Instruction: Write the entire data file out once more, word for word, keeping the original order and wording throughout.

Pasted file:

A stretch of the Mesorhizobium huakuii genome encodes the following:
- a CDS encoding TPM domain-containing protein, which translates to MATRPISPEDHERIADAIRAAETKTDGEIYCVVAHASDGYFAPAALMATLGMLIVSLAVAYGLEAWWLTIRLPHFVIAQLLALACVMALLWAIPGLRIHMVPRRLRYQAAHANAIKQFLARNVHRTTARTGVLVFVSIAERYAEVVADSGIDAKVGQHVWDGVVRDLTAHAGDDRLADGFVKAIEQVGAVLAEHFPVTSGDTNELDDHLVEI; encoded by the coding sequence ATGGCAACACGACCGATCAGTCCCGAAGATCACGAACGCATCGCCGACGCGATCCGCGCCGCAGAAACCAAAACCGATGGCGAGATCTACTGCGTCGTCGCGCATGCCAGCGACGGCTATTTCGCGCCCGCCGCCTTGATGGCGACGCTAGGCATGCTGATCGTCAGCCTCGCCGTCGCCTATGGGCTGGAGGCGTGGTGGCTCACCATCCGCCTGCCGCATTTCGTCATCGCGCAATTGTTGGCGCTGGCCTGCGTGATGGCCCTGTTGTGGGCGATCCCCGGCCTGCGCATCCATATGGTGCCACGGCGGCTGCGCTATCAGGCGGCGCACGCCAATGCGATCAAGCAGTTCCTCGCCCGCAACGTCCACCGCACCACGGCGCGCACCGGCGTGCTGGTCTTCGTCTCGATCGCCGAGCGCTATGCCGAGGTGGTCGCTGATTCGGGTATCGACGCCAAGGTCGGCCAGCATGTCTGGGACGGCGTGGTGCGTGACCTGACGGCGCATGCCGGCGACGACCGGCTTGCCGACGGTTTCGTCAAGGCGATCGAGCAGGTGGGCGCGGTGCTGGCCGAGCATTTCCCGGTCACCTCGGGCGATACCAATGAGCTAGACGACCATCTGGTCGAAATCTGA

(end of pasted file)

A stretch of the Mesorhizobium huakuii genome encodes the following:
- a CDS encoding TPM domain-containing protein, which translates to MATRPISPEDHERIADAIRAAETKTDGEIYCVVAHASDGYFAPAALMATLGMLIVSLAVAYGLEAWWLTIRLPHFVIAQLLALACVMALLWAIPGLRIHMVPRRLRYQAAHANAIKQFLARNVHRTTARTGVLVFVSIAERYAEVVADSGIDAKVGQHVWDGVVRDLTAHAGDDRLADGFVKAIEQVGAVLAEHFPVTSGDTNELDDHLVEI; encoded by the coding sequence ATGGCAACACGACCGATCAGTCCCGAAGATCACGAACGCATCGCCGACGCGATCCGCGCCGCAGAAACCAAAACCGATGGCGAGATCTACTGCGTCGTCGCGCATGCCAGCGACGGCTATTTCGCGCCCGCCGCCTTGATGGCGACGCTAGGCATGCTGATCGTCAGCCTCGCCGTCGCCTATGGGCTGGAGGCGTGGTGGCTCACCATCCGCCTGCCGCATTTCGTCATCGCGCAATTGTTGGCGCTGGCCTGCGTGATGGCCCTGTTGTGGGCGATCCCCGGCCTGCGCATCCATATGGTGCCACGGCGGCTGCGCTATCAGGCGGCGCACGCCAATGCGATCAAGCAGTTCCTCGCCCGCAACGTCCACCGCACCACGGCGCGCACCGGCGTGCTGGTCTTCGTCTCGATCGCCGAGCGCTATGCCGAGGTGGTCGCTGATTCGGGTATCGACGCCAAGGTCGGCCAGCATGTCTGGGACGGCGTGGTGCGTGACCTGACGGCGCATGCCGGCGACGACCGGCTTGCCGACGGTTTCGTCAAGGCGATCGAGCAGGTGGGCGCGGTGCTGGCCGAGCATTTCCCGGTCACCTCGGGCGATACCAATGAGCTAGACGACCATCTGGTCGAAATCTGA